A Precise Guide to Investigate Sentinel-2 data in Python (Downloading & Visualizing)

Aman Sharma
4 min readJul 16, 2020

The Sentinels are a constellation of satellites commissioned by Europe’s Copernicus Programme. The Copernicus Sentinel-2 mission comprises of two satellites that provide high-resolution optical imagery. Interestingly, the data is released under an Open Data policy allowing free access to images, and this opens a range of possibilities for academic works. It is always good to know some details about our data before working on, so here we go:

The Sentinel-2 acquires 13 spectral bands ranging from Visible and Near-Infrared to Shortwave Infrared wavelengths along a 290-km orbital swath. While it’s spatial resolution varies from 10m to 60m, the four bands wiz. red, blue, green, and NIR have a resolution of 10m per pixel. The revisit time of the satellites is 5 days but we get cloud-free products typically every 15 to 30 days over Europe and Africa.

Photo by NASA on Unsplash

Now let’s talk about automating the download process using Python.

The outline is that we’ll define our area of interest (AOI) in a Shapefile or GeoJSON file (a format for encoding geographic data structures) and generate a query to download a scene overlapping our AOI. All this to eventually crop out our AOI from the downloaded scene. There are several ways to create a Shapefile or a GeoJSON file and geojson.io is one such place.

Before proceeding, install a few essential libraries; geopandas, sentinelsat, rasterio, gdal, pyproj, fiona. If you face any trouble installing these libraries follow this link. Create an account on Copernicus Open Access Hub, and note down username and password. Everything’s ready, now let’s get our hands dirty with some codes.

import folium
import geopandas as gpd
from sentinelsat.sentinel import SentinelAPI
import rasterio
import matplotlib.pyplot as plt
from rasterio import plot
from rasterio.plot import show
from rasterio.mask import mask
from osgeo import gdal

Visualize and verify our region of interest on an interactive folium map.

m = folium.Map([latitude, longitude], zoom_start=11)
boundary = gpd.read_file(r'#path to the geojson file')

Create a footprint of the region and generate a query.

footprint = None
for i in boundary['geometry']:
footprint = i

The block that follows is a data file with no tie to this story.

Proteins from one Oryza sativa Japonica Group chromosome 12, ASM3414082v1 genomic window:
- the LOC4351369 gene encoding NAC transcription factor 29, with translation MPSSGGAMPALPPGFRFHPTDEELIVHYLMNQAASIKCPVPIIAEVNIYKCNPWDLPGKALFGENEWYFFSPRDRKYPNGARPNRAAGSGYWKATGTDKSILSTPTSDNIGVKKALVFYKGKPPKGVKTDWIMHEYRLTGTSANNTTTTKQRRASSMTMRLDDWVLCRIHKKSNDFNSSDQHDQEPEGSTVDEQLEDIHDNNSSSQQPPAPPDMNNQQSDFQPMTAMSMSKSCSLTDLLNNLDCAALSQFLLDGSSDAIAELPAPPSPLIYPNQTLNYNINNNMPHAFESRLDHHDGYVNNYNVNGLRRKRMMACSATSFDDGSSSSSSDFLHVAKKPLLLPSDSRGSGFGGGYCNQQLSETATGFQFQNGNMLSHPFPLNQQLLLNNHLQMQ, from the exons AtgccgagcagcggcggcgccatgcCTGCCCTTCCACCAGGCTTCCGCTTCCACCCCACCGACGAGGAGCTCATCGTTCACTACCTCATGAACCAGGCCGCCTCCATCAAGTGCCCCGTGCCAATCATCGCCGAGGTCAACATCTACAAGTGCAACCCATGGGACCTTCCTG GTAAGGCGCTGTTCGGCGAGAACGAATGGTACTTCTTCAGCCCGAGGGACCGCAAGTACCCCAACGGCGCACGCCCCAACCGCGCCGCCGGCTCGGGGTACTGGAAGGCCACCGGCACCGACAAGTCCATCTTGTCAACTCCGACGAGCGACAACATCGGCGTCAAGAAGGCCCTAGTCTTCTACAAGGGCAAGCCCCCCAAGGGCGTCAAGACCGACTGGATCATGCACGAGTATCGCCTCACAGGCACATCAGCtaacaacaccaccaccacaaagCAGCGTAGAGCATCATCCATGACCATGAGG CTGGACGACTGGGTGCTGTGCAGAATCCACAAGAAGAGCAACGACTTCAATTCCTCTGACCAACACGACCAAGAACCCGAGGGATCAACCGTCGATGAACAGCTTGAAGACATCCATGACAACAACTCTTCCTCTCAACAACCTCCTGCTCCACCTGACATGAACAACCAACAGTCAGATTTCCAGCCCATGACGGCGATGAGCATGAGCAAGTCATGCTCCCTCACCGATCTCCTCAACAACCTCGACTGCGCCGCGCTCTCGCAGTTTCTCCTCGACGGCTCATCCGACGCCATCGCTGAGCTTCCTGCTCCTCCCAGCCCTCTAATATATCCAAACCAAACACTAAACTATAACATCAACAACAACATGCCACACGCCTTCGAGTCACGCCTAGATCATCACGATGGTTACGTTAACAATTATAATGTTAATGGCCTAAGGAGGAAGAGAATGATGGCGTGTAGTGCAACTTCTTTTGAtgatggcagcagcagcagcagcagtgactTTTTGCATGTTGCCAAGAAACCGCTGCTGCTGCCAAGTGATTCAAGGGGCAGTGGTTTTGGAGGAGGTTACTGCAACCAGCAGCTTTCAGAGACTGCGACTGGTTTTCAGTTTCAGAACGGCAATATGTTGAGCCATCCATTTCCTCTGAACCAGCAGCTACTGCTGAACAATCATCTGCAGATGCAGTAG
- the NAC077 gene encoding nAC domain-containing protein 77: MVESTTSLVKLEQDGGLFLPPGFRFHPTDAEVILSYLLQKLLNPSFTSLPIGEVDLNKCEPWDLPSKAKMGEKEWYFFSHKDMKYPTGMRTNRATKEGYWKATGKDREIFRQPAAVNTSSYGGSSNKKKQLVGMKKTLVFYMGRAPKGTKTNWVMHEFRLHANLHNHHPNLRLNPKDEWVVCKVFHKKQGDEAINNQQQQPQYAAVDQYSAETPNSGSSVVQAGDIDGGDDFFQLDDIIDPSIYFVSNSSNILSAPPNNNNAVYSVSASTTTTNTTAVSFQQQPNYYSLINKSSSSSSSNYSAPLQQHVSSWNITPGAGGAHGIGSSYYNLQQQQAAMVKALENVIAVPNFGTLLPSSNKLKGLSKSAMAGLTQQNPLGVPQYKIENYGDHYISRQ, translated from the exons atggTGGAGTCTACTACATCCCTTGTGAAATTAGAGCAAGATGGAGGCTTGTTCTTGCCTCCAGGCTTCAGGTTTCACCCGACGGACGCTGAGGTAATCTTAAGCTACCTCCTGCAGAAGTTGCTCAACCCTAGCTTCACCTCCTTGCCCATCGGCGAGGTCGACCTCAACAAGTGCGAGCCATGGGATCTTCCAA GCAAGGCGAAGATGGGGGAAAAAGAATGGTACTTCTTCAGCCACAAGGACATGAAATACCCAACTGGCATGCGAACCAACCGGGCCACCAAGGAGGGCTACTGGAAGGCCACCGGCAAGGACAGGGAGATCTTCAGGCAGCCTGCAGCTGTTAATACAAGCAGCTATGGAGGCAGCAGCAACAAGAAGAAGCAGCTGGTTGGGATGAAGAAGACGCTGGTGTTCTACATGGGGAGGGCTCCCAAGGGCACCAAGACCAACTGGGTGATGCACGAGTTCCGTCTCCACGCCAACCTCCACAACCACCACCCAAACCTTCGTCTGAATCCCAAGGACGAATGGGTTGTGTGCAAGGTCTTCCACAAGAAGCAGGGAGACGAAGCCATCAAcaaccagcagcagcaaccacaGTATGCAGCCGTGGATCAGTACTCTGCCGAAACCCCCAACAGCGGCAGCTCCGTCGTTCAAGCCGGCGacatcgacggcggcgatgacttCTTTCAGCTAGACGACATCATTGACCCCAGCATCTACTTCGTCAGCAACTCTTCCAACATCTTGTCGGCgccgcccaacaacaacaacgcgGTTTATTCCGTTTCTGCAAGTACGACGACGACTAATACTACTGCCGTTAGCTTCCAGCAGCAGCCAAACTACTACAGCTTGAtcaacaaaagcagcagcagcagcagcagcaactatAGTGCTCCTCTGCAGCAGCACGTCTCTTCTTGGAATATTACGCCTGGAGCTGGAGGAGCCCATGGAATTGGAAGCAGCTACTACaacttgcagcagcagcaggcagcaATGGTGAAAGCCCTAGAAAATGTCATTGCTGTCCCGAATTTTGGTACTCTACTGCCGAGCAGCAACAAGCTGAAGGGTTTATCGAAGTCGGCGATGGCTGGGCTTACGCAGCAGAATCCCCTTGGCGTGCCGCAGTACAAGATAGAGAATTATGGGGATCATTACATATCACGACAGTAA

user = #Username
password = #Password
api = SentinelAPI(user, password, 'https://scihub.copernicus.eu/dhus')products = api.query(footprint,
date = ('20200109', '20200510'),
platformname = 'Sentinel-2',
processinglevel = 'Level-2A',
cloudcoverpercentage = (0, 20))

Create a GeoDataframe for the products and sort the queries on cloud cover percentage to fetch the scene with the lowest cloud cover or as per requirement. Call the required ‘uuid’ in api.download, and initiate the download process. Extract the data manually and locate its directory.

gdf = api.to_geodataframe(products)
gdf_sorted = gdf.sort_values(['cloudcoverpercentage'], ascending=[True])


Our dataset is ready with all 13 bands of information, though we just need red, blue, and green bands to create an RGB image. We will write the data of these three bands in an empty tiff file and mask our region of interest on it. Locate the folder named ‘R10’ and change the names of files in the code below accordingly.

bands = r'...\GRANULE\L2A_T18TWL_A025934_20200609T155403\IMG_DATA\R10m'
blue = rasterio.open(bands+'\T18TWL_20200609T154911_B02_10m.jp2')
green = rasterio.open(bands+'\T18TWL_20200609T154911_B03_10m.jp2')
red = rasterio.open(bands+'\T18TWL_20200609T154911_B04_10m.jp2')
with rasterio.open('image_name.tiff','w',driver='Gtiff', width=blue.width, height=blue.height, count=3, crs=blue.crs,transform=blue.transform, dtype=blue.dtypes[0]) as rgb:

Instead of visualizing this image right away, it is recommended to mask our region of interest as it will save computational power. Make sure the coordinate reference system (CRS) of the GeoJSON file is converted to the CRS of the RGB image created above.

bound_crs = boundary.to_crs({'init': 'epsg:32618'})with rasterio.open("image_name.tiff") as src:
out_image, out_transform = mask(src,
out_meta = src.meta.copy()
out_meta.update({"driver": "GTiff",
"height": out_image.shape[1],
"width": out_image.shape[2],
"transform": out_transform})

with rasterio.open("masked_image.tif", "w", **out_meta) as final:

src = rasterio.open(r'...\masked_image.tif')
plt.title('Final Image')
plot.show(src, adjust='linear')